Waukesha North Graduates Plan Benefit for Colorado Shooting Victims
Two area college students plan Ordinary Heroes fundraiser for those affected by shoting during midnight screening of "The Dark Knight Rises" in Aurora, CO.
When Waukesha North High School graduates Zach Dunton and Kelsie Wendelberger first heard about the tragic shooting in Aurora, CO, during a midnight screening of The Dark Knight Rises earlier this month, they knew they wanted to take action.
“We talked about how we were so moved and we felt hurt, actually,” said Dunton, who just finished his freshman year at UW-Oshkosh. “We really felt like it was our turn to do our part. We are really global citizens in this nation and we felt like it was our part to help out a city.”
Sticking with the theme of The Dark Knight Rises, Dunton and Wendelberger, who finished her freshman year at Wheaton College, are organizing a fundraiser for those affected by the shooting in Colorado. Coordinating their efforts with Freeman Friday Night Live in downtown Waukesha from 6:30 to 9 p.m. Friday, Aug. 3, the students are asking people to donate to the cause in an exchange for a sticker that states “I am an Ordinary Hero.” The Ordinary Hero fundraiser will have two booths in downtown Waukesha being manned by “real-life heroes,” including firefighters, police officers and Mayor Jeff Scrima, according to a news release.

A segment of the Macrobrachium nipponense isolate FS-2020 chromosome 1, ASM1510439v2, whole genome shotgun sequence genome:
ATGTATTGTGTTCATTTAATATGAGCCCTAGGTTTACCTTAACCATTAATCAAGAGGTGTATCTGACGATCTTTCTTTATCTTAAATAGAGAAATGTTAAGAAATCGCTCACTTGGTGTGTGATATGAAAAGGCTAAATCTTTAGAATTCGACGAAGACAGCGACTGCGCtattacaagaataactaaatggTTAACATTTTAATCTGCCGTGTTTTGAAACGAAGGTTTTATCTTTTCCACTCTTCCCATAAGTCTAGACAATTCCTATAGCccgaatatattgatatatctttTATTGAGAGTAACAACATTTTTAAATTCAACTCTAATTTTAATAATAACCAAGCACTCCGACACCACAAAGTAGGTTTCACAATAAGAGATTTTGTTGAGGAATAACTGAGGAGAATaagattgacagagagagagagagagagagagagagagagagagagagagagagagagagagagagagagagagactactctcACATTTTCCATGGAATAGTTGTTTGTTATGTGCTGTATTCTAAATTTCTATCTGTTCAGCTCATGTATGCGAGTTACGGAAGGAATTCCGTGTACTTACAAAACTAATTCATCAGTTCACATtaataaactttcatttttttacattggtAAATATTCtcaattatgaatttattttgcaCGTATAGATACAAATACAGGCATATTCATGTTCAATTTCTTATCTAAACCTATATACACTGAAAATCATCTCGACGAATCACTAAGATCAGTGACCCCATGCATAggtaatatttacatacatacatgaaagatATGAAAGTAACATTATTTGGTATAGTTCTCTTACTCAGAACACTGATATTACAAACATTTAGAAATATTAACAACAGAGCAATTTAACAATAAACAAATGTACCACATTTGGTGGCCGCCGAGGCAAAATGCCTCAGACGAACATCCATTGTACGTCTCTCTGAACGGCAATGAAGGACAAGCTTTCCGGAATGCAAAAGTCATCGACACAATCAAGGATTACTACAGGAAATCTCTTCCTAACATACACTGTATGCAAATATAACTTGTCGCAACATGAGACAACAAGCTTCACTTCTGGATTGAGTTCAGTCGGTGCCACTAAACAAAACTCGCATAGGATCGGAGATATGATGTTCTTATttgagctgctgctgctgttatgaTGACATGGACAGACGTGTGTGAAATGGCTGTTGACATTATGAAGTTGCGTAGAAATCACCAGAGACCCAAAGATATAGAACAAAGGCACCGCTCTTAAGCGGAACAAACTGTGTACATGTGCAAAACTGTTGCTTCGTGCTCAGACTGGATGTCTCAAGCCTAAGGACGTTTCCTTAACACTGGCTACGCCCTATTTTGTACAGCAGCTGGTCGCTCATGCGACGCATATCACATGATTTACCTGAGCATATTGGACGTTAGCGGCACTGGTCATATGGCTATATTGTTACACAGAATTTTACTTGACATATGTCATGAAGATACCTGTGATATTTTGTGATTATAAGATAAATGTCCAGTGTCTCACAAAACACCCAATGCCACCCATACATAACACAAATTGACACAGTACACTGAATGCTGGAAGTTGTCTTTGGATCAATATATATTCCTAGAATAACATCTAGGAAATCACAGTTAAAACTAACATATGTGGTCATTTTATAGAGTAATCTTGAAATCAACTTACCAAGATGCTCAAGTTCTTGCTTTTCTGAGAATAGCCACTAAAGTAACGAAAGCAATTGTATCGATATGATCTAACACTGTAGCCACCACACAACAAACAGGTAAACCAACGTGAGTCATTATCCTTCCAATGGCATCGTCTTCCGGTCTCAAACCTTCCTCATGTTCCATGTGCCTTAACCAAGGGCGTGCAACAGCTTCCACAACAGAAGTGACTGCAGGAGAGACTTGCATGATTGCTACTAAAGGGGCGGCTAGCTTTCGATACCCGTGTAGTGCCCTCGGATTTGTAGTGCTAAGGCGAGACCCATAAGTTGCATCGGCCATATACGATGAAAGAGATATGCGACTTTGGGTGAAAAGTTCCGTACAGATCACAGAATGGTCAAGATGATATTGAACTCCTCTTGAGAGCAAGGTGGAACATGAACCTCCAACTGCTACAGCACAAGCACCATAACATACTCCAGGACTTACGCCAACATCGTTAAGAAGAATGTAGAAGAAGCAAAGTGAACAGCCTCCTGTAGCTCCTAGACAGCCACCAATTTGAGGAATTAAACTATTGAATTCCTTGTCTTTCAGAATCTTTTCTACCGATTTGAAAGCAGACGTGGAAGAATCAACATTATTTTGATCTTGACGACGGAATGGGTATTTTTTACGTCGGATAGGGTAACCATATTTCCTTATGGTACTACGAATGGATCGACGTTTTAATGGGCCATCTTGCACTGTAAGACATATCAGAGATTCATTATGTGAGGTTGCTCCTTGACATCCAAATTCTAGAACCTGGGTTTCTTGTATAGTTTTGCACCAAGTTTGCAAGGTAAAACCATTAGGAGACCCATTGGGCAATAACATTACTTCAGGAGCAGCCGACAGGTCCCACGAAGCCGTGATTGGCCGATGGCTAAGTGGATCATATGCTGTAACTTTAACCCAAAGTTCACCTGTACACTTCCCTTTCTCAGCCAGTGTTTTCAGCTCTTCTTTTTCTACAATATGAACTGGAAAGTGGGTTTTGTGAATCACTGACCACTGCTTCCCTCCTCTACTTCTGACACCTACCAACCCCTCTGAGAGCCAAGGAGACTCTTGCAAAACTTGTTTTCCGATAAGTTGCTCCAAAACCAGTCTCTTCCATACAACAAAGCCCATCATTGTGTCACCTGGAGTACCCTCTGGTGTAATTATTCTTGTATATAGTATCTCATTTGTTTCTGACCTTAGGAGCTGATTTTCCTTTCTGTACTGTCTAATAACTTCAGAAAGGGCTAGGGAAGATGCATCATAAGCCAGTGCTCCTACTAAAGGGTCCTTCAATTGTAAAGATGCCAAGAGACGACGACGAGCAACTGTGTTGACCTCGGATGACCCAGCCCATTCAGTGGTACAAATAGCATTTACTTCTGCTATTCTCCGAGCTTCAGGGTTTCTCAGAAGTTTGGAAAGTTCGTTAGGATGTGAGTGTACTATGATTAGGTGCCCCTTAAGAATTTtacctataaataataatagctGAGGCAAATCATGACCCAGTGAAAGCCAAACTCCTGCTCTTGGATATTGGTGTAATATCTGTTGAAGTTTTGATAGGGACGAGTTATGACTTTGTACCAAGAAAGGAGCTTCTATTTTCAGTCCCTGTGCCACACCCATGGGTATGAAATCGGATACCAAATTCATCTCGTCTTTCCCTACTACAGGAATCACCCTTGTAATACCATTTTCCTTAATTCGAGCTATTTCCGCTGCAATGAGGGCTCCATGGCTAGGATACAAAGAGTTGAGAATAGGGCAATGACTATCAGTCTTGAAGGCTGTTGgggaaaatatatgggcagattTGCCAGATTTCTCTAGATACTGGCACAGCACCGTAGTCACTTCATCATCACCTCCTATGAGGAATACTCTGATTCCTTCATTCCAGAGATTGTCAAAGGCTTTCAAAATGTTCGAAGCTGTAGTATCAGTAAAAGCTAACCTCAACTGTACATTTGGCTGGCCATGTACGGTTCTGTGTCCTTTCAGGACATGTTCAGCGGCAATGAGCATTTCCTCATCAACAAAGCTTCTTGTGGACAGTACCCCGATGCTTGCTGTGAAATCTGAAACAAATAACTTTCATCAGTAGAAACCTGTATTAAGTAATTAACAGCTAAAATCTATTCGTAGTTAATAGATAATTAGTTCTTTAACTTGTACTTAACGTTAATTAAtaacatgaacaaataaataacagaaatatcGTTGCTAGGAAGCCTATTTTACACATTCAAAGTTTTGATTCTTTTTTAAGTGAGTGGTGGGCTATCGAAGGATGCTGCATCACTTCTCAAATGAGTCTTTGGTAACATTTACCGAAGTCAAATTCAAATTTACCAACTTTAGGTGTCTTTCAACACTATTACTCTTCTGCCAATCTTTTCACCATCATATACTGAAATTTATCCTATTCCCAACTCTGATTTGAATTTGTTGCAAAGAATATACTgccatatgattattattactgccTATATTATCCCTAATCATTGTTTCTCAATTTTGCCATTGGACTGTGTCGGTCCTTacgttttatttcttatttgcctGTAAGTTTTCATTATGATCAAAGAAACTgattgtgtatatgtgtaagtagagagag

“We just felt like the media and the world is seeing all the villains,” Dunton said. “We wanted to show the world and fight back and say the hero exists too.”
The funds will be donated to the Aurora Victim Relief Fund, which is partnering with the Community First Foundation. The money will be donated for costs like grief counseling, hospital bills, funerals, missed work and accommodations.
The Ordinary Heroes fundraiser is themed around this quote from the movie:
“A hero can be anyone, even a man doing something as simple and reassuring as putting a coat around a young boy’s shoulders to let him know the world hasn’t ended.” – Batman
“We strongly believe in that – that is our motto of our fundraiser,” Dunton said. “Even a little 5-year-old girl donating a quarter is still showing that she cares and wants to help out other people. All things like that add up, with one big city, everyone tied together can help out.”
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